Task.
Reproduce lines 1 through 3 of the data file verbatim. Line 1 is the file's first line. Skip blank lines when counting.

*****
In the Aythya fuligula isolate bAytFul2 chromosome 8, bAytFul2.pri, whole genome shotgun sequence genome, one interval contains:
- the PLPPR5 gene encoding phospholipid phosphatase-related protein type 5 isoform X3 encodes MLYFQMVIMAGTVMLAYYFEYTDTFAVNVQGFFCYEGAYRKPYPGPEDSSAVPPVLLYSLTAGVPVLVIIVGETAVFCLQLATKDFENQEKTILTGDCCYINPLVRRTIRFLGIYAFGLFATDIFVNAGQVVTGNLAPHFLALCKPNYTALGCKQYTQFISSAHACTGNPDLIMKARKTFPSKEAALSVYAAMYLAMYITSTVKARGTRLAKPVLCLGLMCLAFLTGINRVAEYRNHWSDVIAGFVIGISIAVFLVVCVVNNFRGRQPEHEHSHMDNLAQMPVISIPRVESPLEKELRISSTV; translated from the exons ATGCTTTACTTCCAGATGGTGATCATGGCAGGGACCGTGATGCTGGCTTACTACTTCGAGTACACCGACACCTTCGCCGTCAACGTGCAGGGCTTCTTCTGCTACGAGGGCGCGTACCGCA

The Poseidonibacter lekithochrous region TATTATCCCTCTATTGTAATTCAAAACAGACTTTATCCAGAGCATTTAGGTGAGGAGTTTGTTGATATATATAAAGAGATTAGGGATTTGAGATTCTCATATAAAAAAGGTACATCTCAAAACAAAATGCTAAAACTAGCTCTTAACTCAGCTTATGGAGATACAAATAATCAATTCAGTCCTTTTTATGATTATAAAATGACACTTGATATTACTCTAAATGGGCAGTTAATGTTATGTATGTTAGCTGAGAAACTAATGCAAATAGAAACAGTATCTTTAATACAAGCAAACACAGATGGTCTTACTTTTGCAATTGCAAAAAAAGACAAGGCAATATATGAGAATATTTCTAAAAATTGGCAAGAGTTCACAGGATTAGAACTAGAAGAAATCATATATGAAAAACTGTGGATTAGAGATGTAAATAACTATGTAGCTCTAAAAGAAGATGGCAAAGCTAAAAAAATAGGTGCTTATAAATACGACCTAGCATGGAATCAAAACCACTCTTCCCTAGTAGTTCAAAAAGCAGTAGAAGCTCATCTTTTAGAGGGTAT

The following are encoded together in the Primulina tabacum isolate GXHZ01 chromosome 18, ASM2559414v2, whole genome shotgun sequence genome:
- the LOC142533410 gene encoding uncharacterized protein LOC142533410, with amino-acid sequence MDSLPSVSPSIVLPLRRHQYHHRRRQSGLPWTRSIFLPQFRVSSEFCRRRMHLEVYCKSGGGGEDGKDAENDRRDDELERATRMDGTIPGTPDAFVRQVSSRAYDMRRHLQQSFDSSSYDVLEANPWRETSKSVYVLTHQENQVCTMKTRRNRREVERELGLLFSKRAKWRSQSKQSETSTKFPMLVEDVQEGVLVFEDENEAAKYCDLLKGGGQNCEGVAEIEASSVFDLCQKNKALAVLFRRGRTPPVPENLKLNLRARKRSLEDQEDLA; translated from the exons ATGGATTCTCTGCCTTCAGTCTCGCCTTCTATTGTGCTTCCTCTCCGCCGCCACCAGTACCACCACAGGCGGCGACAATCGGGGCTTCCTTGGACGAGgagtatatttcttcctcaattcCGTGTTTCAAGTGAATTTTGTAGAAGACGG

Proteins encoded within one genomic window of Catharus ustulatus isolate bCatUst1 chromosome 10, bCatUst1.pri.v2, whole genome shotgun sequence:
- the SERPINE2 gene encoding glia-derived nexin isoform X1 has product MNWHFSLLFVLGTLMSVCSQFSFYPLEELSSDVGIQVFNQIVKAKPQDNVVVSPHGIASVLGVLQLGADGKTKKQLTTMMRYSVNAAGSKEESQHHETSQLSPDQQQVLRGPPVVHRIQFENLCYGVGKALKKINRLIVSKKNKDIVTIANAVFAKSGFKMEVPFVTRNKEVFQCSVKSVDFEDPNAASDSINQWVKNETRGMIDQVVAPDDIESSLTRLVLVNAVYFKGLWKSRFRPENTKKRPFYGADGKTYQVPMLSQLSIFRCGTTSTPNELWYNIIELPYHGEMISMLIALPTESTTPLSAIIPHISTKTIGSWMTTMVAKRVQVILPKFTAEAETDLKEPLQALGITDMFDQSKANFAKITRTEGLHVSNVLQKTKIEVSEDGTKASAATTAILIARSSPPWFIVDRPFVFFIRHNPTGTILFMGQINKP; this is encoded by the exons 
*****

In the Aythya fuligula isolate bAytFul2 chromosome 8, bAytFul2.pri, whole genome shotgun sequence genome, one interval contains:
- the PLPPR5 gene encoding phospholipid phosphatase-related protein type 5 isoform X3 encodes MLYFQMVIMAGTVMLAYYFEYTDTFAVNVQGFFCYEGAYRKPYPGPEDSSAVPPVLLYSLTAGVPVLVIIVGETAVFCLQLATKDFENQEKTILTGDCCYINPLVRRTIRFLGIYAFGLFATDIFVNAGQVVTGNLAPHFLALCKPNYTALGCKQYTQFISSAHACTGNPDLIMKARKTFPSKEAALSVYAAMYLAMYITSTVKARGTRLAKPVLCLGLMCLAFLTGINRVAEYRNHWSDVIAGFVIGISIAVFLVVCVVNNFRGRQPEHEHSHMDNLAQMPVISIPRVESPLEKELRISSTV; translated from the exons ATGCTTTACTTCCAGATGGTGATCATGGCAGGGACCGTGATGCTGGCTTACTACTTCGAGTACACCGACACCTTCGCCGTCAACGTGCAGGGCTTCTTCTGCTACGAGGGCGCGTACCGCA

The Poseidonibacter lekithochrous region TATTATCCCTCTATTGTAATTCAAAACAGACTTTATCCAGAGCATTTAGGTGAGGAGTTTGTTGATATATATAAAGAGATTAGGGATTTGAGATTCTCATATAAAAAAGGTACATCTCAAAACAAAATGCTAAAACTAGCTCTTAACTCAGCTTATGGAGATACAAATAATCAATTCAGTCCTTTTTATGATTATAAAATGACACTTGATATTACTCTAAATGGGCAGTTAATGTTATGTATGTTAGCTGAGAAACTAATGCAAATAGAAACAGTATCTTTAATACAAGCAAACACAGATGGTCTTACTTTTGCAATTGCAAAAAAAGACAAGGCAATATATGAGAATATTTCTAAAAATTGGCAAGAGTTCACAGGATTAGAACTAGAAGAAATCATATATGAAAAACTGTGGATTAGAGATGTAAATAACTATGTAGCTCTAAAAGAAGATGGCAAAGCTAAAAAAATAGGTGCTTATAAATACGACCTAGCATGGAATCAAAACCACTCTTCCCTAGTAGTTCAAAAAGCAGTAGAAGCTCATCTTTTAGAGGGTAT